Rule-Making Panel Fails To Find Consensus On 2 Key Issues
Career College Central summary:
The federally appointed negotiators who have been working since February on a package of proposed consumer-protection regulations for the U.S. Department of Education failed to reach consensus on this week. That means any actions on new rules—covering such matters as college-sponsored bank cards, the terms under which PLUS loans can be denied, and requirements for colleges that operate distance-education programs beyond their own state borders to receive specific authorization from other states—will be left to the discretion of the department to develop or not.
Had the negotiators reached agreement on all of those matters, and three less-controversial issues also discussed during the latest round of negotiated rule-making, the department would have been bound by their agreement.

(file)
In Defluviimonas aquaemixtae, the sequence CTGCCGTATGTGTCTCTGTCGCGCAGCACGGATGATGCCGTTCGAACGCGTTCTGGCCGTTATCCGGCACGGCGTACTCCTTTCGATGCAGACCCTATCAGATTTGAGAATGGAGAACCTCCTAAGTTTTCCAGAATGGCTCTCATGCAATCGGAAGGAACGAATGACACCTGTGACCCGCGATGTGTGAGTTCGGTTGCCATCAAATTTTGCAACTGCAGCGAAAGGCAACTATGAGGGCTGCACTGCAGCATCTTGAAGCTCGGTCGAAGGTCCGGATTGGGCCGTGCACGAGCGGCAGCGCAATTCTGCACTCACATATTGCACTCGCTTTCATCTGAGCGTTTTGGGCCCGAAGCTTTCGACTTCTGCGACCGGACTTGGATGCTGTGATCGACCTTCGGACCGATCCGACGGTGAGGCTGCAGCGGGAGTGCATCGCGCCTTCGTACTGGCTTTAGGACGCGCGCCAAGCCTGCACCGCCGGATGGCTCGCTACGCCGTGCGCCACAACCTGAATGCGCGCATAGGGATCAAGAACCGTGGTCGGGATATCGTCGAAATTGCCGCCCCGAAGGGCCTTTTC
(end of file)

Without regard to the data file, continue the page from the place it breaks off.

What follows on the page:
On Monday the parties did find common ground on the PLUS-loans issue. But two big sticking points left them divided on Tuesday: state authorization and bank cards. On state authorization, the department and several negotiators representing student and consumer groups remained insistent that distance-education programs could be eligible for federal student aid only if they were approved by a state with an "active process" for authorizing them—a process that went beyond passively approving programs merely if they were accredited or had been operating in the state for a long time.
"We’re not willing to walk away" from that position, said Pam Moran, representing the department. The department said it wouldn’t dictate specifically what such an "active process" must entail but would suggest in a preamble that it might include such criteria as a review of the institution’s financial viability and its student-refund policy.
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